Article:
The Raman study of weathering minerals from the Coranda-Hondol open pit (Certej gold-silver deposit) and their photochemical degradation products under laser irradiation
Andrei Ionut APOPEI1,*, Nicolae BUZGAR1, Gheorghe DAMIAN1,2 & Andrei BUZATU1
1“Alexandru Ioan Cuza” University of Iaşi, Faculty of Geography and Geology, Department of Geology, 20A Carol I Blv., 700505 Iaşi, Romania, *e-mail: email@example.com
2Tech Univ Cluj Napoca, North University Center of Baia Mare, 62A Dr. Victor Babeş Street, 430083 Baia Mare, Romania.
The Canadian Mineralogist 12/2014; 52(6):1027-1038.
DOI:10.3749/canmin.1300054 · 1.13 Impact Factor
The Coranda-Hondol ore deposit (Certej, Romania) is a sulfide ore deposit that was mined primarily for gold, silver, lead, and zinc. Secondary minerals were formed through a precipitation process from sulfate solutions with a high concentration of dissolved metals (especially Fe). These sulfate solutions resulted from acid mine drainage. Fourteen waste samples were analyzed through Raman spectrometry, X-ray diffraction, and scanning electron microscopy. Fe3+-, Fe2+-, Cu-, Zn-, Ca-, Mg-, and MnAl-hydrated sulfates were identified. All are unstable when exposed to the laser beam of the Raman spectrometer. Coquimbite, copiapite, ferricopiapite, hydroniumjarosite, and gunningite turn into anhydrous forms or oxides, depending on the laser power. Gypsum turns into bassanite, while apjohnite loses all water molecules at 53.6 mW laser power on the surface of the sample. Rhomboclase, melanterite, rozenite, antlerite, and brochantite break down without forming new minerals. Fe2+-sulfates do not change into hematite under laser irradiation. Epsomite and hexahydrite are stable at 53.6 mW laser power.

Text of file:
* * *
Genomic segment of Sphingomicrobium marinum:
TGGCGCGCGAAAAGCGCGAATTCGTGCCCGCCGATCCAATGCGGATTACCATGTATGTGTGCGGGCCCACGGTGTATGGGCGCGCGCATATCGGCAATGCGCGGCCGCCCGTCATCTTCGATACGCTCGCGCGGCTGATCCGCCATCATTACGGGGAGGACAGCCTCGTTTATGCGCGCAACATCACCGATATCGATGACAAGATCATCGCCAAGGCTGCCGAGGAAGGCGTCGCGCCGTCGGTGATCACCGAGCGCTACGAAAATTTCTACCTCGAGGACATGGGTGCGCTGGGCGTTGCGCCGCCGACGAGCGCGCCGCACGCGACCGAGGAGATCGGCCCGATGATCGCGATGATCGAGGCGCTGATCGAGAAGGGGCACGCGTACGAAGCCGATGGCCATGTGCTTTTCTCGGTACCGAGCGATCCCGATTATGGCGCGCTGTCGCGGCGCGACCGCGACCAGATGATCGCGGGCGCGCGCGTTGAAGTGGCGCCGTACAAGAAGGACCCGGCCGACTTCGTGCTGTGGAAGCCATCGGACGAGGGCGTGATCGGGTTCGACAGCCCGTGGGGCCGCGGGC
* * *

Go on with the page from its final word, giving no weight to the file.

Keywords: Raman spectrometry, weathering, sulfates, photochemical degradation, laser irradiation